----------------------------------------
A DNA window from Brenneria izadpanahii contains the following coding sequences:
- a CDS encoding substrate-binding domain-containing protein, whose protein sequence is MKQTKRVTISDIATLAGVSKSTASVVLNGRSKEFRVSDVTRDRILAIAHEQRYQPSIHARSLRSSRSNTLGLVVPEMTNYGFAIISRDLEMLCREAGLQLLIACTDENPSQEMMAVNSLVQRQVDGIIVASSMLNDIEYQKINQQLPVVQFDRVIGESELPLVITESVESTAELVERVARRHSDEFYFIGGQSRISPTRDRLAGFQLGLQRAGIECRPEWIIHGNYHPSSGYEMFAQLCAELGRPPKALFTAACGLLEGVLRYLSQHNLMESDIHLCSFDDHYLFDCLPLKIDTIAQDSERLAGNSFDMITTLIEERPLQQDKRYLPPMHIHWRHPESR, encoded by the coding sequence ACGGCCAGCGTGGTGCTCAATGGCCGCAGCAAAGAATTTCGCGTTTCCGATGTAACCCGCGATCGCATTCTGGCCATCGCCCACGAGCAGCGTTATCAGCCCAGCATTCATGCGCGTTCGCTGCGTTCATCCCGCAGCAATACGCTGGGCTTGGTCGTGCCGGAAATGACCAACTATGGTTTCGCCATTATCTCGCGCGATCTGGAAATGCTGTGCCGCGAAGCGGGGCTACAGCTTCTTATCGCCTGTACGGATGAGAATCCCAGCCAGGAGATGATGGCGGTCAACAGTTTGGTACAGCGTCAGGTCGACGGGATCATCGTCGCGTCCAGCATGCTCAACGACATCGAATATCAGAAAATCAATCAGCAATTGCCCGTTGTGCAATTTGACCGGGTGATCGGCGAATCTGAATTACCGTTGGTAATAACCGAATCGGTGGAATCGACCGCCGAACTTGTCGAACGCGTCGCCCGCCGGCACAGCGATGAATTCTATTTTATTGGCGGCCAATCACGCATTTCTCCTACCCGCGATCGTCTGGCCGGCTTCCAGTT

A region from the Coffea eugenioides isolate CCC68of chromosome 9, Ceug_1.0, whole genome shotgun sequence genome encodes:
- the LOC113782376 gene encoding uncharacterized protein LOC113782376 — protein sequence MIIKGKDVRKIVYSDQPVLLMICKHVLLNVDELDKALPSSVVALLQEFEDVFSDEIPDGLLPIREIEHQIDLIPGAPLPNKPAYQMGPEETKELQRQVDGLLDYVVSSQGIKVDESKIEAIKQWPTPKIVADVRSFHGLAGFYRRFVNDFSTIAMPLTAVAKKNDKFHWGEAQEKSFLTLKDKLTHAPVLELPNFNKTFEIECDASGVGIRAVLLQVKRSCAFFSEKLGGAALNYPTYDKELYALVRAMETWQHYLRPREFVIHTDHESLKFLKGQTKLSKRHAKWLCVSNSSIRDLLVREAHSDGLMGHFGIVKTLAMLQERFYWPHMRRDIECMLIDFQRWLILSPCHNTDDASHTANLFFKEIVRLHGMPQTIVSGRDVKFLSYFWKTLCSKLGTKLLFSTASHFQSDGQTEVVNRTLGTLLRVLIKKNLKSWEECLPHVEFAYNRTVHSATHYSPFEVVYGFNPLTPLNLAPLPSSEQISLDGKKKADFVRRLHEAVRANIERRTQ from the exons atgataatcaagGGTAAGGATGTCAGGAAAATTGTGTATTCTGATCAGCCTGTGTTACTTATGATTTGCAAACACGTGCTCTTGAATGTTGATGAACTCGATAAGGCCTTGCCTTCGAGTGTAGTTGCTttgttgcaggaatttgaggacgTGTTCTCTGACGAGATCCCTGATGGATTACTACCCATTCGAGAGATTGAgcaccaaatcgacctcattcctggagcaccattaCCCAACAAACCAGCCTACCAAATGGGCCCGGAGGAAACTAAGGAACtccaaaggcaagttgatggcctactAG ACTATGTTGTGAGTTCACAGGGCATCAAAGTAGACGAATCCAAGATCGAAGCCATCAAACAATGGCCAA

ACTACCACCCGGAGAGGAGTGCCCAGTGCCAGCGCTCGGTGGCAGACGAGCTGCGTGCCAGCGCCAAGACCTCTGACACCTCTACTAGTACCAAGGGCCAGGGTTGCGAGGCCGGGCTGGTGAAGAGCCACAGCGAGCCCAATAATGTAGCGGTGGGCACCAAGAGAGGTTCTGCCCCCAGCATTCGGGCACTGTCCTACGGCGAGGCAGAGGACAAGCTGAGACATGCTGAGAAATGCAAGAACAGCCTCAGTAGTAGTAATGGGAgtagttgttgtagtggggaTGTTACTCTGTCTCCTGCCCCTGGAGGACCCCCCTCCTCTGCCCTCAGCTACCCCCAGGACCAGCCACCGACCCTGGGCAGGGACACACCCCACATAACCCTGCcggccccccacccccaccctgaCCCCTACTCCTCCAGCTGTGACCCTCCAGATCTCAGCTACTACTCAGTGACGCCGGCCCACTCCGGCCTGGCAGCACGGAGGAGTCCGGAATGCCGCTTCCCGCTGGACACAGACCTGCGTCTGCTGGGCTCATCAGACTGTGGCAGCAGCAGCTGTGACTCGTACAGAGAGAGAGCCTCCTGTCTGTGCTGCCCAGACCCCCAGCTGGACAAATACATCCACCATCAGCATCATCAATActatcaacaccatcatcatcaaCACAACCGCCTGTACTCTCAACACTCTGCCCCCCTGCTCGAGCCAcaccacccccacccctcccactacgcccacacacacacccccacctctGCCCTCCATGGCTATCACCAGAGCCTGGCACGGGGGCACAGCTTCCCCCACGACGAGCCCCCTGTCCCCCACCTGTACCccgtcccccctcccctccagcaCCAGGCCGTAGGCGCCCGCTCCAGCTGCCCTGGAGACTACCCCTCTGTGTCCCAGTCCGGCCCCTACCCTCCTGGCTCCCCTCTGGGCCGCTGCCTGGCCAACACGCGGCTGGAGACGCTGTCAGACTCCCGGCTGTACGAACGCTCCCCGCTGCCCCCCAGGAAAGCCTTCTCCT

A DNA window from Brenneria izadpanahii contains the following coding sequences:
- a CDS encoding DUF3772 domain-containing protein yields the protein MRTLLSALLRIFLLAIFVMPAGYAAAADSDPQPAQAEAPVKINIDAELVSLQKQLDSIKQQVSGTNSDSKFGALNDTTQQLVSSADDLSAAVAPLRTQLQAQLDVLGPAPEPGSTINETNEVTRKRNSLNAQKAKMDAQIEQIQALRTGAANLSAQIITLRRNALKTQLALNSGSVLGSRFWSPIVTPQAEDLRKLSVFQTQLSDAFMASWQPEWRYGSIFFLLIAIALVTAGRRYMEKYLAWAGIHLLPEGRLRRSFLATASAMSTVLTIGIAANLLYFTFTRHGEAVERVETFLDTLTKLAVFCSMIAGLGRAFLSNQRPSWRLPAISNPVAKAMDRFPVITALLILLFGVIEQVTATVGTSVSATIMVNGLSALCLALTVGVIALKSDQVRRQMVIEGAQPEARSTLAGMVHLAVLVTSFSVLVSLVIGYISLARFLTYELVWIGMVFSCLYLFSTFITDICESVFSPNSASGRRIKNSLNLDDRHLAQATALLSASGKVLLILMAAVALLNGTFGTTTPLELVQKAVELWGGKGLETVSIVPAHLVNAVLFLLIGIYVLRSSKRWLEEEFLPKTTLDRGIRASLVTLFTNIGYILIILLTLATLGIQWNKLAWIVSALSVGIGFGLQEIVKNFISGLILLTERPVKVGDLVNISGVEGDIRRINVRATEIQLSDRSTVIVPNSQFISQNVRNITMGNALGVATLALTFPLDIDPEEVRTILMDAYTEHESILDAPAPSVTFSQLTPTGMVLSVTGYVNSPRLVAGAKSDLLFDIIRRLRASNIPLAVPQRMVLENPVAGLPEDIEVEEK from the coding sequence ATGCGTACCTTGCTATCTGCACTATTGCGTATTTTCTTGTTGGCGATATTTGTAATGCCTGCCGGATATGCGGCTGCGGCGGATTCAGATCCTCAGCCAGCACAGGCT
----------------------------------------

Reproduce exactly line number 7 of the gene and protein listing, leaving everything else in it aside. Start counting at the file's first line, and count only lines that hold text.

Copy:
- a CDS encoding DUF3772 domain-containing protein yields the protein MRTLLSALLRIFLLAIFVMPAGYAAAADSDPQPAQAEAPVKINIDAELVSLQKQLDSIKQQVSGTNSDSKFGALNDTTQQLVSSADDLSAAVAPLRTQLQAQLDVLGPAPEPGSTINETNEVTRKRNSLNAQKAKMDAQIEQIQALRTGAANLSAQIITLRRNALKTQLALNSGSVLGSRFWSPIVTPQAEDLRKLSVFQTQLSDAFMASWQPEWRYGSIFFLLIAIALVTAGRRYMEKYLAWAGIHLLPEGRLRRSFLATASAMSTVLTIGIAANLLYFTFTRHGEAVERVETFLDTLTKLAVFCSMIAGLGRAFLSNQRPSWRLPAISNPVAKAMDRFPVITALLILLFGVIEQVTATVGTSVSATIMVNGLSALCLALTVGVIALKSDQVRRQMVIEGAQPEARSTLAGMVHLAVLVTSFSVLVSLVIGYISLARFLTYELVWIGMVFSCLYLFSTFITDICESVFSPNSASGRRIKNSLNLDDRHLAQATALLSASGKVLLILMAAVALLNGTFGTTTPLELVQKAVELWGGKGLETVSIVPAHLVNAVLFLLIGIYVLRSSKRWLEEEFLPKTTLDRGIRASLVTLFTNIGYILIILLTLATLGIQWNKLAWIVSALSVGIGFGLQEIVKNFISGLILLTERPVKVGDLVNISGVEGDIRRINVRATEIQLSDRSTVIVPNSQFISQNVRNITMGNALGVATLALTFPLDIDPEEVRTILMDAYTEHESILDAPAPSVTFSQLTPTGMVLSVTGYVNSPRLVAGAKSDLLFDIIRRLRASNIPLAVPQRMVLENPVAGLPEDIEVEEK from the coding sequence ATGCGTACCTTGCTATCTGCACTATTGCGTATTTTCTTGTTGGCGATATTTGTAATGCCTGCCGGATATGCGGCTGCGGCGGATTCAGATCCTCAGCCAGCACAGGCT